When people start talking about Rock music, though, they act like anything done after the age of 30 is a waste of time.  People swear that U2 hasn’t done anything worthwhile since The Joshua Tree.  They think that Murmur is REM’s best album.  They want to Stones to just play the hits and stop making new music.  If those people would actually listen, they might realize that U2 is a much better band than they were 30 years ago.  All That You Can’t Leave Behind and How To Dismantle an Atomic Bomb are probably their best overall albums.  REM had an issue with their drummer leaving the band in the mid nineties, so their sound changed.  But, Out of Time, Automatic For The People and Monster are all better than anything they did for IRS Records.  And Accelerate and Collapse Into Now are both fantastic.  And the Stones haven’t put out a bad piece of music since Dirty Work, and that was 30 years ago.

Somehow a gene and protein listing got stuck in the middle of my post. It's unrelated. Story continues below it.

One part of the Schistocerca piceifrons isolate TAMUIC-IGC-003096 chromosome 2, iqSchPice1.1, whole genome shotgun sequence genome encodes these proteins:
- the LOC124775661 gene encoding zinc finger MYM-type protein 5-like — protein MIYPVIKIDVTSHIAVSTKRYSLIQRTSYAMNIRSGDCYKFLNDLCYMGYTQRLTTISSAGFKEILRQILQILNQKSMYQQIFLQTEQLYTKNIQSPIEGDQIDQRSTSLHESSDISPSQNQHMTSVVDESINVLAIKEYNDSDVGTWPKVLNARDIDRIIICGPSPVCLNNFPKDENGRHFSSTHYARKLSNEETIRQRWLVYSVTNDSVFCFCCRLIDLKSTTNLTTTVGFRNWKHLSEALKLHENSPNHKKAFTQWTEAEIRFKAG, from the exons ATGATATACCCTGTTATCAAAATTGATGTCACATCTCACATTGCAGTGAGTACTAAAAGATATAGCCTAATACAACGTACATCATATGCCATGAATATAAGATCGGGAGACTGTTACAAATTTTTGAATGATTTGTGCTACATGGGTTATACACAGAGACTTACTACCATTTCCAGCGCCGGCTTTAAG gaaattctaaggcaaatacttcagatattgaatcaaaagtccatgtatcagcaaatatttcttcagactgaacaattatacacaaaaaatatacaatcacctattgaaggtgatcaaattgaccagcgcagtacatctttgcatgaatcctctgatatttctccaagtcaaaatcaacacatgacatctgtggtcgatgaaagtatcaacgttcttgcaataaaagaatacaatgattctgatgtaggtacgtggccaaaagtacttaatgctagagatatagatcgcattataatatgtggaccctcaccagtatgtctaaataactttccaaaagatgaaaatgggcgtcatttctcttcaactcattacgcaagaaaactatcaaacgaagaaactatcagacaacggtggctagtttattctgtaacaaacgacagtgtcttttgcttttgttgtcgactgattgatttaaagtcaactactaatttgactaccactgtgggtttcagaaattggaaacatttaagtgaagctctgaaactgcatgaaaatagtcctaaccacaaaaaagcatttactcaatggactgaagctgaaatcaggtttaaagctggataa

Rock ought to learn from every other style of music.  Life experience is good for art.  Give the old a fair chance and you’ll probably hear something you like.


Before the finals started, if someone had asked me whom I was rooting for, I would have said Cleveland without hesitation. They were technically underdogs, even with the world’s greatest player. Cleveland is famous for their lack of sports success. I’ve been to Cleveland and liked it. Add to that the fact that San Francisco wins the World Series every other year, I’ve never been to San Francisco and the city is awfully braggy, and the choice is obvious.
However, as I watch the finals, I can’t help but root for Golden State. It’s weird. James is clearly the best player on the floor, but the Warriors are just more fun. They seem to enjoy the game. I keep telling myself that I’m rooting for Cleveland, but I keep finding myself rooting for Golden State.